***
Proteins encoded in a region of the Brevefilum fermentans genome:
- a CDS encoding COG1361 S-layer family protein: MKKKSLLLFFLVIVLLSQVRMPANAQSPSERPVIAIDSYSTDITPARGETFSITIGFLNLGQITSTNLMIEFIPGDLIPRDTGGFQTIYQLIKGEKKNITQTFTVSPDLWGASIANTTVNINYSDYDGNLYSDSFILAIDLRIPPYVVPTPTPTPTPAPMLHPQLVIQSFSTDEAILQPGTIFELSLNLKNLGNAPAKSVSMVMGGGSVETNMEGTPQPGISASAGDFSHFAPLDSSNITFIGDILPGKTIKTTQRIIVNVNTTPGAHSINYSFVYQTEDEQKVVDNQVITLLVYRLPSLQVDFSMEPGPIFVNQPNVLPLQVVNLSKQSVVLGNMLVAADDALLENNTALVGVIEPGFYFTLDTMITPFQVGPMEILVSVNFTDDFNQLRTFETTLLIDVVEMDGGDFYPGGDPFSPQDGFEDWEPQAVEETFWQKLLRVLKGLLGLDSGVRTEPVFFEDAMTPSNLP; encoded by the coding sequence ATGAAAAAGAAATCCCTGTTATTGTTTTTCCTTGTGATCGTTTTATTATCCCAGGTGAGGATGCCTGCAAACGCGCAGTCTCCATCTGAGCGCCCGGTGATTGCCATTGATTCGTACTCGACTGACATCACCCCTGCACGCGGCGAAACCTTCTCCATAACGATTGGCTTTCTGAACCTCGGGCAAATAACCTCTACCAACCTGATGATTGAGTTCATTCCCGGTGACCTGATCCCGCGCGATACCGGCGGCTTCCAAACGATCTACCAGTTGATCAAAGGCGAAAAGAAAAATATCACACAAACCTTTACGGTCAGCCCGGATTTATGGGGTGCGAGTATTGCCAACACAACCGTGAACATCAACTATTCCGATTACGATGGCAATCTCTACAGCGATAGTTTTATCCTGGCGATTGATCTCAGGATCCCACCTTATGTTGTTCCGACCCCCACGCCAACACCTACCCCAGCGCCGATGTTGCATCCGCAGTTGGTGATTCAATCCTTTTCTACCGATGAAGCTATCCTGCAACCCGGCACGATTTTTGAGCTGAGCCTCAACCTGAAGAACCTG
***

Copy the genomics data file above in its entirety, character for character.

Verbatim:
Proteins encoded in a region of the Brevefilum fermentans genome:
- a CDS encoding COG1361 S-layer family protein: MKKKSLLLFFLVIVLLSQVRMPANAQSPSERPVIAIDSYSTDITPARGETFSITIGFLNLGQITSTNLMIEFIPGDLIPRDTGGFQTIYQLIKGEKKNITQTFTVSPDLWGASIANTTVNINYSDYDGNLYSDSFILAIDLRIPPYVVPTPTPTPTPAPMLHPQLVIQSFSTDEAILQPGTIFELSLNLKNLGNAPAKSVSMVMGGGSVETNMEGTPQPGISASAGDFSHFAPLDSSNITFIGDILPGKTIKTTQRIIVNVNTTPGAHSINYSFVYQTEDEQKVVDNQVITLLVYRLPSLQVDFSMEPGPIFVNQPNVLPLQVVNLSKQSVVLGNMLVAADDALLENNTALVGVIEPGFYFTLDTMITPFQVGPMEILVSVNFTDDFNQLRTFETTLLIDVVEMDGGDFYPGGDPFSPQDGFEDWEPQAVEETFWQKLLRVLKGLLGLDSGVRTEPVFFEDAMTPSNLP; encoded by the coding sequence ATGAAAAAGAAATCCCTGTTATTGTTTTTCCTTGTGATCGTTTTATTATCCCAGGTGAGGATGCCTGCAAACGCGCAGTCTCCATCTGAGCGCCCGGTGATTGCCATTGATTCGTACTCGACTGACATCACCCCTGCACGCGGCGAAACCTTCTCCATAACGATTGGCTTTCTGAACCTCGGGCAAATAACCTCTACCAACCTGATGATTGAGTTCATTCCCGGTGACCTGATCCCGCGCGATACCGGCGGCTTCCAAACGATCTACCAGTTGATCAAAGGCGAAAAGAAAAATATCACACAAACCTTTACGGTCAGCCCGGATTTATGGGGTGCGAGTATTGCCAACACAACCGTGAACATCAACTATTCCGATTACGATGGCAATCTCTACAGCGATAGTTTTATCCTGGCGATTGATCTCAGGATCCCACCTTATGTTGTTCCGACCCCCACGCCAACACCTACCCCAGCGCCGATGTTGCATCCGCAGTTGGTGATTCAATCCTTTTCTACCGATGAAGCTATCCTGCAACCCGGCACGATTTTTGAGCTGAGCCTCAACCTGAAGAACCTG